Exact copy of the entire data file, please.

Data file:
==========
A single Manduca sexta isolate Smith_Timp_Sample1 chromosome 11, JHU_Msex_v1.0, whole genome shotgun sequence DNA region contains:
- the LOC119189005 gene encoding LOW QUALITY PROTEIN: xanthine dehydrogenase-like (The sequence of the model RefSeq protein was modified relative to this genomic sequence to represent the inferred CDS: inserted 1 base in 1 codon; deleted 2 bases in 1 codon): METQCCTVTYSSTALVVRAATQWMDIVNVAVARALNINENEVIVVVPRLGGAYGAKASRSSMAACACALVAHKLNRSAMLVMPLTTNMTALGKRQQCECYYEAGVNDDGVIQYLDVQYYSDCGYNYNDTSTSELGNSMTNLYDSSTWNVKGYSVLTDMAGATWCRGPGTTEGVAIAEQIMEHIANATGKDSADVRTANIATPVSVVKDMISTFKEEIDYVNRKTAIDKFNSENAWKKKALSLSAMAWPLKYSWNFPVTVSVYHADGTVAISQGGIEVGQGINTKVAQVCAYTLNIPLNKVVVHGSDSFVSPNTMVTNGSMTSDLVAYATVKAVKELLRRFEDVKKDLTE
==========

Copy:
A single Manduca sexta isolate Smith_Timp_Sample1 chromosome 11, JHU_Msex_v1.0, whole genome shotgun sequence DNA region contains:
- the LOC119189005 gene encoding LOW QUALITY PROTEIN: xanthine dehydrogenase-like (The sequence of the model RefSeq protein was modified relative to this genomic sequence to represent the inferred CDS: inserted 1 base in 1 codon; deleted 2 bases in 1 codon): METQCCTVTYSSTALVVRAATQWMDIVNVAVARALNINENEVIVVVPRLGGAYGAKASRSSMAACACALVAHKLNRSAMLVMPLTTNMTALGKRQQCECYYEAGVNDDGVIQYLDVQYYSDCGYNYNDTSTSELGNSMTNLYDSSTWNVKGYSVLTDMAGATWCRGPGTTEGVAIAEQIMEHIANATGKDSADVRTANIATPVSVVKDMISTFKEEIDYVNRKTAIDKFNSENAWKKKALSLSAMAWPLKYSWNFPVTVSVYHADGTVAISQGGIEVGQGINTKVAQVCAYTLNIPLNKVVVHGSDSFVSPNTMVTNGSMTSDLVAYATVKAVKELLRRFEDVKKDLTE